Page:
Justice never sleeps… except during Obama’s SOTU addresses.
* “You just sit there, looking stupid.” The justices of the Supreme Court aren’t required to show up and look like “potted plants” at the State of the Union address, but some of them do every year. [CNN]
* Well, thanks to the DOJ’s fraud lawsuit filed against ratings agency Standard & Poor’s, it’s starting to look a lot like a litigation gang bang up in here as far as the states are concerned. [Bloomberg]
* Dewey know whether D&L’s retirees are still kicking (legally speaking) or if they’ve decided to send their claims to hospice? We certainly do, and we’ll have more on this later. [Am Law Daily]
* That “death and taxes” thing may be true, but when you’re trying to navigate the U.S. tax code as a married same-sex couple and the government won’t even recognize your union, there’s an uncomfortable air of uncertainty. [New York Times]
* “Have we seceded already? The execution is faster than I thought.” Guess which state in the Deep South accidentally raised a Confederate battle flag over the building that houses its Supreme Court. [Clarion-Ledger]
* Mama said knock you out: if you’re trying to figure out how to get a job after graduating from New England Law School, moonlighting as a champion boxer will help you beat down the competition. [Boston Herald]
The legal economy right now is not unlike the economy writ large. People with small or non-existent paychecks are suffering, but those at the top are actually doing just fine for themselves.
This isn’t necessarily a bad thing; it might just be reality. As David Brooks put it in a recent New York Times column, “[t]he meritocracy is overwhelming the liberal project.” He argues that in our current, rapidly changing economy, people who are smart, well-educated, and hardworking just end up doing better and better for themselves — and there are practical limits on how much redistributive policies can “fix” this situation.
Sorry for that digression — back to Biglaw. Let’s take a look at how the rich are getting richer….
* President Barack Obama recently nominated two attorneys for the Federal Circuit who are being referred to as “noteworthy” because of their ethnicity (Asian American) and sexual orientation (openly gay). Let’s hear three cheers for diversity! [Blog of Legal Times]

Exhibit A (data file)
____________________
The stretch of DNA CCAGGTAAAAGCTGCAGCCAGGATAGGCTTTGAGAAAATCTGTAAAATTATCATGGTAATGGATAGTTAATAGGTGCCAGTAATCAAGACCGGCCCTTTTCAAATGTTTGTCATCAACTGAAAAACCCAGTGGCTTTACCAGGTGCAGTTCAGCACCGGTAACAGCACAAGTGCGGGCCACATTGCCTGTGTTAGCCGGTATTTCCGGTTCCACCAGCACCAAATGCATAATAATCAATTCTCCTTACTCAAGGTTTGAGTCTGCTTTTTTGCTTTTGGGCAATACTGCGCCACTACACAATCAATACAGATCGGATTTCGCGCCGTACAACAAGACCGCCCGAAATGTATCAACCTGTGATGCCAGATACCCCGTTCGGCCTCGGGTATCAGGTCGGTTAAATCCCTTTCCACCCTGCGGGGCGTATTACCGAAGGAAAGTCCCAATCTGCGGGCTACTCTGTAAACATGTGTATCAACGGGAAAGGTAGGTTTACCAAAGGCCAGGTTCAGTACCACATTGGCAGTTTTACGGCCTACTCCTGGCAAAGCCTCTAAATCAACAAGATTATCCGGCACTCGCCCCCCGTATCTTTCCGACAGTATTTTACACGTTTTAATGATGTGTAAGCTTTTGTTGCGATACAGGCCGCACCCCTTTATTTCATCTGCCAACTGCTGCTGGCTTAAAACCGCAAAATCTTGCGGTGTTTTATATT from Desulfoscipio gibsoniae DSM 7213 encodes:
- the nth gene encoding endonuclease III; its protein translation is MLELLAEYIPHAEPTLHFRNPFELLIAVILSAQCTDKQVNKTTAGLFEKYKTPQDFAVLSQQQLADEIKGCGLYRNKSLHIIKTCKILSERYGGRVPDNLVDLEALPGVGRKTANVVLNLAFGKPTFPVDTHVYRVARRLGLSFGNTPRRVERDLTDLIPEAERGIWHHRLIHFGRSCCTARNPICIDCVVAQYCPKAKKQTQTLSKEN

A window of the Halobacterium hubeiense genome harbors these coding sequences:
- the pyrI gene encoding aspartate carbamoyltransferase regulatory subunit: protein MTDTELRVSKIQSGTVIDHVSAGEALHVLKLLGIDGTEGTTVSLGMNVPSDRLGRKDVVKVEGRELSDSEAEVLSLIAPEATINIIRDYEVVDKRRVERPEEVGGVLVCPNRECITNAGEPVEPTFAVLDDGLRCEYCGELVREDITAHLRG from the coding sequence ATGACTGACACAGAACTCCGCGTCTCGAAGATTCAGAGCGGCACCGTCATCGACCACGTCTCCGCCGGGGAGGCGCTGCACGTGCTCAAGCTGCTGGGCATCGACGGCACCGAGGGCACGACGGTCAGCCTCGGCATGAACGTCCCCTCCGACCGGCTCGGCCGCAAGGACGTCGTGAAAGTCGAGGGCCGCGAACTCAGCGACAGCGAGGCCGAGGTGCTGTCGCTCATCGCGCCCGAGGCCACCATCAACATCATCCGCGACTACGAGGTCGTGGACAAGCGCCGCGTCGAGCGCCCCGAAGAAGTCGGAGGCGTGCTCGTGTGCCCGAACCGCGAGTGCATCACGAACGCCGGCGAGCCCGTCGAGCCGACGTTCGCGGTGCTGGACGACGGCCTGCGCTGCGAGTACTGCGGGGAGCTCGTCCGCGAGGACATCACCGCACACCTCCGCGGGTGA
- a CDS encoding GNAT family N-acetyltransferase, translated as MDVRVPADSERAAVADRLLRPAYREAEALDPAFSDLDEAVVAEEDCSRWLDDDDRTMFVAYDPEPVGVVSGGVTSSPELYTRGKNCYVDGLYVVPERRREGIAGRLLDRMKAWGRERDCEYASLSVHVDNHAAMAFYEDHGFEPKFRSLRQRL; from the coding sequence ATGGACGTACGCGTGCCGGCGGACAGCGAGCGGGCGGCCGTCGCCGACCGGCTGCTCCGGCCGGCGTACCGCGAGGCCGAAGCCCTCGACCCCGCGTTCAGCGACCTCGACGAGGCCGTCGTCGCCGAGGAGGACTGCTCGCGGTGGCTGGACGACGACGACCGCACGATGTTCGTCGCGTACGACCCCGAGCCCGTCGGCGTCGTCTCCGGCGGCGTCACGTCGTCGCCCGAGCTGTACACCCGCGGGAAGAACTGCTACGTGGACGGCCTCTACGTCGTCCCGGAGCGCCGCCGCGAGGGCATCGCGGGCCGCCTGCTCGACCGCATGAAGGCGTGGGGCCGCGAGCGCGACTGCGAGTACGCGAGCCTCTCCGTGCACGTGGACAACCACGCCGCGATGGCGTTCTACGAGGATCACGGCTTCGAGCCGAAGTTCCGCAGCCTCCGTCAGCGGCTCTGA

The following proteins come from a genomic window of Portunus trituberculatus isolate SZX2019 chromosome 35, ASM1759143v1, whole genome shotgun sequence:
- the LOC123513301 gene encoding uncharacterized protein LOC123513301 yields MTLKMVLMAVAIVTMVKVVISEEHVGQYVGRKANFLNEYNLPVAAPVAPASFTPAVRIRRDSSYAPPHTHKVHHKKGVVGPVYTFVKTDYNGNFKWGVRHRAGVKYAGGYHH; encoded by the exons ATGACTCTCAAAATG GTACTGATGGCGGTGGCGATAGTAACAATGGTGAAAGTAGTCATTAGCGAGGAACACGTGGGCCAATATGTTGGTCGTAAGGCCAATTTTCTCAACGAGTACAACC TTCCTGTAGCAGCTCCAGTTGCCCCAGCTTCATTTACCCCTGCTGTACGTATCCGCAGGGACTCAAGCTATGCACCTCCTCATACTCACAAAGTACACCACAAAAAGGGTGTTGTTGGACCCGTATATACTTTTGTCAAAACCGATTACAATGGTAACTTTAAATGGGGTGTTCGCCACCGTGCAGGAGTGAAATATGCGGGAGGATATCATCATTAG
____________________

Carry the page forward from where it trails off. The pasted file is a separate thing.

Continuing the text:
* Dewey & LeBoeuf and Howrey have something in common aside from going down in a gigantic ball of flames that rocked Biglaw as we know it. Both firms’ fine art collections will soon be auctioned off by Adam A. Weschler & Son Inc. [WSJ Law Blog (sub. req.)]
* There’s nothing like acting like the product you’re selling: MGA, the maker of Bratz dolls, would like to have Orrick’s $23 million arbitration award vacated because paying your legal bills is so passé. [The Recorder]
* We briefly noted California’s new bar passage mandate for state-accredited schools here, but now a law school is suing over it, claiming the bar examiners are “waging a vendetta” against it. [National Law Journal]
* The NCAA wants to get Pennsylvania Governor Tom Corbett’s suit over PSU’s Sandusky-related penalties tossed, with a harsh reminder that hurt feelings have absolutely nothing to do with antitrust law. [Bloomberg]
* As President Barack Obama’s position on gay marriage continues to “evolve,” we’re left wondering what exactly Solicitor General Donald Verrilli will say come Supreme Court oral arguments showtime in late March. [New York Times]
* “This is a chilling document.” The moment you’ve been waiting for has arrived: the DOJ memo about the Obama administration’s most secretive and controversial policy, the legal justification of drone strikes against American citizens, was leaked. [NBC News]
* In the litigation blame game, the Department of Justice has a lawsuit cooking against Standard & Poor’s, the supposed “key enablers of the financial meltdown,” over the agency’s mortgage bond ratings. [Reuters]
* Many pieces from Dewey & LeBoeuf’s massive art collection were auctioned off on Friday for $528,120. The failed firm’s creditors must be chomping at the bit as they wait to receive the proceeds. [Blog of Legal Times]
* Apologies to those with disabilities in California, but this ruling has given the Law School Admissions Council free reign to continue to flag your applications if you got extra time on the LSAT. [National Law Journal]
* GW Law School is adding a new question to its application to gauge the LGBT status its applicants. Not sure how this will affect cratering applications, but drink more of the Kool Aid if it makes you feel better. [GW Hatchet]
* Here’s some sage advice from our managing editor: “If you’re not okay with working for free, don’t take the internship.” Or, in the alternative, you can sue, and win a fat settlement check. [International Business Times]
* Lanny Breuer’s resignation from his post as the assistant attorney general for the Criminal Division of the Department of Justice is neither fast nor furious enough for his critics. [Blog of Legal Times]
* “I don’t reimburse for taxi and car services around Manhattan.” Judge Martin Glenn is none too pleased with costly expenses billed to the Dewey & LeBoeuf bankruptcy estate by Togut, Segal & Segal, and he’s started slashing fees left and right. [Am Law Daily]